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Q&A with Dr. Steve Narang, CEO, Banner-University Medicine Phoenix

April 12, 2019
Dr. Steve Narang
From the April 2019 issue of HealthCare Business News magazine
Doctor Steve Narang is all about potential. While healthcare isn’t where it needs to be to best serve patients, there’s potential for it to hit those goals. But it’s an uphill battle. Narang's approach from a micro focus on medicine to a macro system-based perspective, paired with Banner Health’s mission, is helping to find that potential. HealthCare Business News spoke with Narang to learn more.

Banner University Medical Center Phoenix

HCB News: What inspired you to follow a career in healthcare?
Dr. Steve Narang: My background is as a pediatrician by training. I’ve always been fascinated by the word “potential”. Initially, it was the potential coded in our DNA – how we’re essentially imprinted as soon as we’re born by four key letters. And I was always fascinated by how that impacted the development of any human being. So that gravitated me toward truly being a scientist and using the “lens” of discovery and curiosity in every endeavor.

Ultimately, it was my fascination around the correlation between genetics and disease that attracted me to apply to medical school. I was fortunate to get accepted to Northwestern University. They had a combined undergrad/M.D. program, and it was during those early years that I also developed a keen interest in other variables beyond our DNA that significantly impact how a human being develops, with a particular interest in the environment, diet and socioeconomic factors.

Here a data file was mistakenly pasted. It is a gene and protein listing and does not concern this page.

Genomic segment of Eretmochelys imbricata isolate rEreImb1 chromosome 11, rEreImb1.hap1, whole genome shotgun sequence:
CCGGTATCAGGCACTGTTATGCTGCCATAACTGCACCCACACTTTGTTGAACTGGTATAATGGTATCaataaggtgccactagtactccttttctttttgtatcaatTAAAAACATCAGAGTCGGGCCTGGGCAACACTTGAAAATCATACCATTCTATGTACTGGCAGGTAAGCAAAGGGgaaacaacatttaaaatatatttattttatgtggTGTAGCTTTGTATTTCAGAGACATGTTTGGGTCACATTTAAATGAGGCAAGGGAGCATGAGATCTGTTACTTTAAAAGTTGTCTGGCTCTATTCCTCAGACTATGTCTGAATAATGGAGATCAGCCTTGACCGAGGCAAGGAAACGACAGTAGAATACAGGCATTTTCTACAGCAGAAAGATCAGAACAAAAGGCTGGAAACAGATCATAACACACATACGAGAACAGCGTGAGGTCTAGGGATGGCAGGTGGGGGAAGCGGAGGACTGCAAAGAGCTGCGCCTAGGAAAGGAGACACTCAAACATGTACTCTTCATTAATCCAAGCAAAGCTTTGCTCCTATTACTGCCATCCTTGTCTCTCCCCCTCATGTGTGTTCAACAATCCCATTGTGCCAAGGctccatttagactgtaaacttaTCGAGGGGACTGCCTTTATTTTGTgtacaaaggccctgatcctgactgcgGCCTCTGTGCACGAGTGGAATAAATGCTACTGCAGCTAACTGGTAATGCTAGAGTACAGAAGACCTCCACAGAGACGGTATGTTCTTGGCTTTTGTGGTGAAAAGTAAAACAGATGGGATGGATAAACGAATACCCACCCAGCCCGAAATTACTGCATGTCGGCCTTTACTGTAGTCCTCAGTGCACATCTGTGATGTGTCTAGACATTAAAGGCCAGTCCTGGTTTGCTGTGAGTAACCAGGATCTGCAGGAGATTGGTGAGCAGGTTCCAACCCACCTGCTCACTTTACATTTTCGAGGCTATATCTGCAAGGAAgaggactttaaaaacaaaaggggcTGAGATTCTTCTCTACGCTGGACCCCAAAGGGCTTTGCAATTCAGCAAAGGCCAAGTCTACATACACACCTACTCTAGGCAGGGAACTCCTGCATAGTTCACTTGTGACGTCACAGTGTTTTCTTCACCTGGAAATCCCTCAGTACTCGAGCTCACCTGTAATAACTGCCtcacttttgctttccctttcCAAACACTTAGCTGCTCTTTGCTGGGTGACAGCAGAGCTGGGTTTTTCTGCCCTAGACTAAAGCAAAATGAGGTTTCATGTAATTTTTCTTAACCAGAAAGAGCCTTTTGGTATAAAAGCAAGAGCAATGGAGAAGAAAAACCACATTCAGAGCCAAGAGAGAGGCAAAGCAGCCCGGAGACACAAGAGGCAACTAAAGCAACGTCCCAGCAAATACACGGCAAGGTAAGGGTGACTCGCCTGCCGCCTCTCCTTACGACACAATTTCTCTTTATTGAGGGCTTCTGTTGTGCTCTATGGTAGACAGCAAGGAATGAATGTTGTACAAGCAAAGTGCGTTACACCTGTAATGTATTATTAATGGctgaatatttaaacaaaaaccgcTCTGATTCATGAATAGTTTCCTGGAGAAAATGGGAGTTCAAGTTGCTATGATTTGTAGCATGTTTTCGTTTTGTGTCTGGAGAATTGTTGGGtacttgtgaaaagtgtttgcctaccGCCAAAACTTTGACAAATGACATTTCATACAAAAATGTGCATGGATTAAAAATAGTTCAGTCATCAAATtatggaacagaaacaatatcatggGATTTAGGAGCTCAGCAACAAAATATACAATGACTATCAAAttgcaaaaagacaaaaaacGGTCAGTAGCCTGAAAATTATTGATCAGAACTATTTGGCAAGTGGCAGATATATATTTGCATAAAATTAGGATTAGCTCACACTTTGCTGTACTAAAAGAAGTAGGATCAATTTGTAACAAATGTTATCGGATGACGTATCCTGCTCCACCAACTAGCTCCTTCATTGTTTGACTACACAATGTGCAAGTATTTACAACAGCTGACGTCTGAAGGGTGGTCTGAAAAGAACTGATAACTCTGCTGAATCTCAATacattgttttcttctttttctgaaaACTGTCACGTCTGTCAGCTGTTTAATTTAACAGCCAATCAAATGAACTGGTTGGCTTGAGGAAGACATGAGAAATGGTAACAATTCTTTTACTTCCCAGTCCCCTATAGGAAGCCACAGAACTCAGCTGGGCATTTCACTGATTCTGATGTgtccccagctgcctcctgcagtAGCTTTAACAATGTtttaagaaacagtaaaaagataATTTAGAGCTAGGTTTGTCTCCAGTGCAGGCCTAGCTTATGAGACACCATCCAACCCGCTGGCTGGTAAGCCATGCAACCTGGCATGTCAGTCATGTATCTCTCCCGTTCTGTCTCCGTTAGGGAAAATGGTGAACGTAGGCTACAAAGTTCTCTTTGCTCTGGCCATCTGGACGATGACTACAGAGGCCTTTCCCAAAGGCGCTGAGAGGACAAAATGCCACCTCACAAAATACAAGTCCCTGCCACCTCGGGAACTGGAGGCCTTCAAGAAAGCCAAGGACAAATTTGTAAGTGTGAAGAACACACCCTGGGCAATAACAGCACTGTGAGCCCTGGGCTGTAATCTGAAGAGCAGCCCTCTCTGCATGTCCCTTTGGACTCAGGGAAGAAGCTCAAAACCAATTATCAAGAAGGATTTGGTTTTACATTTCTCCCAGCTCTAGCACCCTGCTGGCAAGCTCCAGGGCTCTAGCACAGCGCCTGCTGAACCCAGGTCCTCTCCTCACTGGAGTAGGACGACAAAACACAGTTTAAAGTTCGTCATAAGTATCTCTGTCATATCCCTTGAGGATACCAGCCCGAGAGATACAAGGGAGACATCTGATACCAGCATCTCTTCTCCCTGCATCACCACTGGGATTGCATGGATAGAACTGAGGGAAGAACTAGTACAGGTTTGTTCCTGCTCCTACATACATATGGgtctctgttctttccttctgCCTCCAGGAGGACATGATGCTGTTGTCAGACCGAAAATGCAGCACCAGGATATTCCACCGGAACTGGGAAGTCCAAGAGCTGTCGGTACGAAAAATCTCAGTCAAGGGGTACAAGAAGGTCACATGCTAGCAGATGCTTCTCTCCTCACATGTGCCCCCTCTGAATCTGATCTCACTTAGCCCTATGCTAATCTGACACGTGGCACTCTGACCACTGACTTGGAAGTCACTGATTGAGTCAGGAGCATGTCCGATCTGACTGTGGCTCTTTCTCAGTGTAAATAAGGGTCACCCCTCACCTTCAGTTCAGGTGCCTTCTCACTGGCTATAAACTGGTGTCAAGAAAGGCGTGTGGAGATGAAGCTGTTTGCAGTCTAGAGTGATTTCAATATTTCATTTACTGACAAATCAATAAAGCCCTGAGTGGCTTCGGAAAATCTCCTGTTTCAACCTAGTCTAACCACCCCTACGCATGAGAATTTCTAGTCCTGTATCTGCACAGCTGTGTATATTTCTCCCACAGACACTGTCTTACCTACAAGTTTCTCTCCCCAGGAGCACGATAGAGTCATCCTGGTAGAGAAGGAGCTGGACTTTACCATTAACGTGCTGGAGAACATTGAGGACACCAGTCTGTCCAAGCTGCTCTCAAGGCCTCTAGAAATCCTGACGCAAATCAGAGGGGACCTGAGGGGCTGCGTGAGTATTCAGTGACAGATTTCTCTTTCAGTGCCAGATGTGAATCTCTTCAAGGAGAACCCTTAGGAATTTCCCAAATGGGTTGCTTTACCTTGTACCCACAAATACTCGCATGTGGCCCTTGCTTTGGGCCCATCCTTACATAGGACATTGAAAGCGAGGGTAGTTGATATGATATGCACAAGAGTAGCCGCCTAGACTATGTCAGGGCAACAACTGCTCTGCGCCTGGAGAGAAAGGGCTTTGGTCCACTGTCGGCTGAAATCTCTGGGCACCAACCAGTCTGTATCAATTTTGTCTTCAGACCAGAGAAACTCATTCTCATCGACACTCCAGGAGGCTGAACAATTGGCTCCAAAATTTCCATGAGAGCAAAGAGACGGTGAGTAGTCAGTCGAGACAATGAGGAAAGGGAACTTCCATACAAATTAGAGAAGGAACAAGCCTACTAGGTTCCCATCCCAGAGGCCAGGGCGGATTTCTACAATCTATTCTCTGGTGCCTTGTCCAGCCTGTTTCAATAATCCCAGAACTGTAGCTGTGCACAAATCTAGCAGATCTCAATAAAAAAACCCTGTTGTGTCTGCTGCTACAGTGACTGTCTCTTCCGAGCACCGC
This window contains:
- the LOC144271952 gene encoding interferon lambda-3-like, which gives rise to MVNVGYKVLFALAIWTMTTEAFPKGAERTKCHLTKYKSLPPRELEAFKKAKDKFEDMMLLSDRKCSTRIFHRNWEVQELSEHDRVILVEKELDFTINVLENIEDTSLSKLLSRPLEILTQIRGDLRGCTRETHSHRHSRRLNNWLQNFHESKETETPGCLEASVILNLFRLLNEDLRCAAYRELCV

It was this passion around understanding how to maximize “potential” in every individual human being that eventually attracted me to the field of pediatrics.

It was at the end of my residency in pediatrics, when I was at Johns Hopkins, where I started thinking about what would be next in my career. Would I want to be a traditional scientist and pursue a fellowship in, for example, neonatology and pursue clinical research? Or did I want my “petri dish” to be broader? That was really an inflection point in my career. I realized I wanted to focus on the macroscopic system of healthcare not just the microscopic. So I embarked on a career as a pediatric hospitalist with a “lens” to find potential in a much broader sense – of people, process, systems, and structures. My passion shifted from the science of medicine to improving the science of healthcare delivery.

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